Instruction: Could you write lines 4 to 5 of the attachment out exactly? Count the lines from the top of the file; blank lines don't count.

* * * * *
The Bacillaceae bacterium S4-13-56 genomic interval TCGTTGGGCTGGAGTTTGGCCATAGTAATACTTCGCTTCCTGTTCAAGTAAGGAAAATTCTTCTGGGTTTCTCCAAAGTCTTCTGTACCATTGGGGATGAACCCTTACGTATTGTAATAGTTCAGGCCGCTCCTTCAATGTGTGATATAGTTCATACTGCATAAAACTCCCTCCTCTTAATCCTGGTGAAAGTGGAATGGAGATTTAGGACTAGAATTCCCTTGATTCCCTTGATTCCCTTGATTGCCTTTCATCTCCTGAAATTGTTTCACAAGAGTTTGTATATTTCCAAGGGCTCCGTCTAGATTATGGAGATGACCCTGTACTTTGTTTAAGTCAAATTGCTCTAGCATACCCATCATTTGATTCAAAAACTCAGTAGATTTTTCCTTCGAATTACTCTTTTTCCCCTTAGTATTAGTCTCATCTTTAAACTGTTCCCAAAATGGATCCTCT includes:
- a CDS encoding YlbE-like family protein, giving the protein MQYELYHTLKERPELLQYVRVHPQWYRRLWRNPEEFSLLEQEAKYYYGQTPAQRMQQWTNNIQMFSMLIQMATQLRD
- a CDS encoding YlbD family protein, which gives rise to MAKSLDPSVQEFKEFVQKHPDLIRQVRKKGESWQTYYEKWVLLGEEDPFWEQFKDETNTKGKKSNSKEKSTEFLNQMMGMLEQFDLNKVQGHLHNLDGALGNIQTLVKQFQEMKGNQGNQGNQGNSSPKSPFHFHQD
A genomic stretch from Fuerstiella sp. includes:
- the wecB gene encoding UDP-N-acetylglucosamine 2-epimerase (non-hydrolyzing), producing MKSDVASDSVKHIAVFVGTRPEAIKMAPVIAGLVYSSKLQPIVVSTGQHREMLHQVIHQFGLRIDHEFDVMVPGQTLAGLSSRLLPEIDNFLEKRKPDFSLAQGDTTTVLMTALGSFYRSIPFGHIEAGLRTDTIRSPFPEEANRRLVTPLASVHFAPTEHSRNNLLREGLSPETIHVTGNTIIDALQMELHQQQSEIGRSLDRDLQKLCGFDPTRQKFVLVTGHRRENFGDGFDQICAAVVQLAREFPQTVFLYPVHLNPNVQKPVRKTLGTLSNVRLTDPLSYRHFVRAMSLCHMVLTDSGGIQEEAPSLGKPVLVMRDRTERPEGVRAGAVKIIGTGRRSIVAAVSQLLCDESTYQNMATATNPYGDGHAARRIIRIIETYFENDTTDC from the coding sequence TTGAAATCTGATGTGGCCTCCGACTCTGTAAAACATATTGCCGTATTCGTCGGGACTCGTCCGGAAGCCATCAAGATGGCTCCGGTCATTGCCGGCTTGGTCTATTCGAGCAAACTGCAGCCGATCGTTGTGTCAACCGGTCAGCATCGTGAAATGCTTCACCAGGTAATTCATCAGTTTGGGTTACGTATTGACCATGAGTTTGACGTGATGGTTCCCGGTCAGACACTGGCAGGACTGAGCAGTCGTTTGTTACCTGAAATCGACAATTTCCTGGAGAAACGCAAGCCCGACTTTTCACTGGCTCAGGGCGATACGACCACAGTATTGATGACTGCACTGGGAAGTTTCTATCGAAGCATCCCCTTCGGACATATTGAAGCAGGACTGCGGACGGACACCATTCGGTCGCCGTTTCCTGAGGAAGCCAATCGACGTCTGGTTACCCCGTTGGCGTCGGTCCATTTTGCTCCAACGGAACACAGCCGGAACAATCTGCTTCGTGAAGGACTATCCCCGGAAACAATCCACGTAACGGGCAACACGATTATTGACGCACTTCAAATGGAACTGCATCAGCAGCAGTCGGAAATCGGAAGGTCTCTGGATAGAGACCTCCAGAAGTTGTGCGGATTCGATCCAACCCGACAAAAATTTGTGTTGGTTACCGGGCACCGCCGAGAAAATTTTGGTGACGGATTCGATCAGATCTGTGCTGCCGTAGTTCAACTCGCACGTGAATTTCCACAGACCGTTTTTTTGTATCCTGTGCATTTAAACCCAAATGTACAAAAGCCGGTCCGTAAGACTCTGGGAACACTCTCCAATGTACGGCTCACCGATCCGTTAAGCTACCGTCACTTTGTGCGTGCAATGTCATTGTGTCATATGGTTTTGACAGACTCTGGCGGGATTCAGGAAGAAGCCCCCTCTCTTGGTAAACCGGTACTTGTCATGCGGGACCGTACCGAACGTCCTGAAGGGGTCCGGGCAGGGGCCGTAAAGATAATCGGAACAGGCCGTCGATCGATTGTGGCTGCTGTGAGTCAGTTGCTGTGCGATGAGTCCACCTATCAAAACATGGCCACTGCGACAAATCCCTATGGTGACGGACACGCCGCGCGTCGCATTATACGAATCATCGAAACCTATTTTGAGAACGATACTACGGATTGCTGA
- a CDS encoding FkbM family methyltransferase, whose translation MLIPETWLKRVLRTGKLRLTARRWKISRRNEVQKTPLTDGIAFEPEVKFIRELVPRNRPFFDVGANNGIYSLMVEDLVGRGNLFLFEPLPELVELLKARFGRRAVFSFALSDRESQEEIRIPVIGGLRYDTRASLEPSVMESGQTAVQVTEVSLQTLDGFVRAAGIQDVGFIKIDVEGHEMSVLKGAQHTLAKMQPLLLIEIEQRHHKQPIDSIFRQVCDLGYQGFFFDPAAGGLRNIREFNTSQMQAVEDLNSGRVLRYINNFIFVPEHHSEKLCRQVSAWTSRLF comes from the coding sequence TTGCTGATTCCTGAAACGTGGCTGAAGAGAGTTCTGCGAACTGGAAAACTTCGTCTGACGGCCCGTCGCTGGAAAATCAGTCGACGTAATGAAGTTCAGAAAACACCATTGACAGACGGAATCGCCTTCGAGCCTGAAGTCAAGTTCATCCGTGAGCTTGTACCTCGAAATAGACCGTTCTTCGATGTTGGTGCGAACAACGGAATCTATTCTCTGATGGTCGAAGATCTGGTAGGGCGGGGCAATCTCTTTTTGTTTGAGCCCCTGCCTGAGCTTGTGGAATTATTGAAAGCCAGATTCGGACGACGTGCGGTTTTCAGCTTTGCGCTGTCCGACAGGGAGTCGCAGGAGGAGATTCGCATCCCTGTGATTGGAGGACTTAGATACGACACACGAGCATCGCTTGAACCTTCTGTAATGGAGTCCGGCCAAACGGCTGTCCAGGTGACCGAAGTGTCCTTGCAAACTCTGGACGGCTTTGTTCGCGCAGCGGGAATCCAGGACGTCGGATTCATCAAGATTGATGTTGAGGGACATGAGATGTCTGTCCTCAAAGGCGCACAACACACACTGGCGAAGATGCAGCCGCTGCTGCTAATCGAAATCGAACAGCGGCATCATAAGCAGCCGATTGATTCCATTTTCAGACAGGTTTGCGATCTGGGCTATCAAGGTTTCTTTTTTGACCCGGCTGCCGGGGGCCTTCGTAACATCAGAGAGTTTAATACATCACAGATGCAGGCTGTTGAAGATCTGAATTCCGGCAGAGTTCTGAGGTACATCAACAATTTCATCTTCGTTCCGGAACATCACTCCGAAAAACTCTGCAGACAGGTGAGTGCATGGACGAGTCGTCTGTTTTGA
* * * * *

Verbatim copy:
A genomic stretch from Fuerstiella sp. includes:
- the wecB gene encoding UDP-N-acetylglucosamine 2-epimerase (non-hydrolyzing), producing MKSDVASDSVKHIAVFVGTRPEAIKMAPVIAGLVYSSKLQPIVVSTGQHREMLHQVIHQFGLRIDHEFDVMVPGQTLAGLSSRLLPEIDNFLEKRKPDFSLAQGDTTTVLMTALGSFYRSIPFGHIEAGLRTDTIRSPFPEEANRRLVTPLASVHFAPTEHSRNNLLREGLSPETIHVTGNTIIDALQMELHQQQSEIGRSLDRDLQKLCGFDPTRQKFVLVTGHRRENFGDGFDQICAAVVQLAREFPQTVFLYPVHLNPNVQKPVRKTLGTLSNVRLTDPLSYRHFVRAMSLCHMVLTDSGGIQEEAPSLGKPVLVMRDRTERPEGVRAGAVKIIGTGRRSIVAAVSQLLCDESTYQNMATATNPYGDGHAARRIIRIIETYFENDTTDC from the coding sequence TTGAAATCTGATGTGGCCTCCGACTCTGTAAAACATATTGCCGTATTCGTCGGGACTCGTCCGGAAGCCATCAAGATGGCTCCGGTCATTGCCGGCTTGGTCTATTCGAGCAAACTGCAGCCGATCGTTGTGTCAACCGGTCAGCATCGTGAAATGCTTCACCAGGTAATTCATCAGTTTGGGTTACGTATTGACCATGAGTTTGACGTGATGGTTCCCGGTCAGACACTGGCAGGACTGAGCAGTCGTTTGTTACCTGAAATCGACAATTTCCTGGAGAAACGCAAGCCCGACTTTTCACTGGCTCAGGGCGATACGACCACAGTATTGATGACTGCACTGGGAAGTTTCTATCGAAGCATCCCCTTCGGACATATTGAAGCAGGACTGCGGACGGACACCATTCGGTCGCCGTTTCCTGAGGAAGCCAATCGACGTCTGGTTACCCCGTTGGCGTCGGTCCATTTTGCTCCAACGGAACACAGCCGGAACAATCTGCTTCGTGAAGGACTATCCCCGGAAACAATCCACGTAACGGGCAACACGATTATTGACGCACTTCAAATGGAACTGCATCAGCAGCAGTCGGAAATCGGAAGGTCTCTGGATAGAGACCTCCAGAAGTTGTGCGGATTCGATCCAACCCGACAAAAATTTGTGTTGGTTACCGGGCACCGCCGAGAAAATTTTGGTGACGGATTCGATCAGATCTGTGCTGCCGTAGTTCAACTCGCACGTGAATTTCCACAGACCGTTTTTTTGTATCCTGTGCATTTAAACCCAAATGTACAAAAGCCGGTCCGTAAGACTCTGGGAACACTCTCCAATGTACGGCTCACCGATCCGTTAAGCTACCGTCACTTTGTGCGTGCAATGTCATTGTGTCATATGGTTTTGACAGACTCTGGCGGGATTCAGGAAGAAGCCCCCTCTCTTGGTAAACCGGTACTTGTCATGCGGGACCGTACCGAACGTCCTGAAGGGGTCCGGGCAGGGGCCGTAAAGATAATCGGAACAGGCCGTCGATCGATTGTGGCTGCTGTGAGTCAGTTGCTGTGCGATGAGTCCACCTATCAAAACATGGCCACTGCGACAAATCCCTATGGTGACGGACACGCCGCGCGTCGCATTATACGAATCATCGAAACCTATTTTGAGAACGATACTACGGATTGCTGA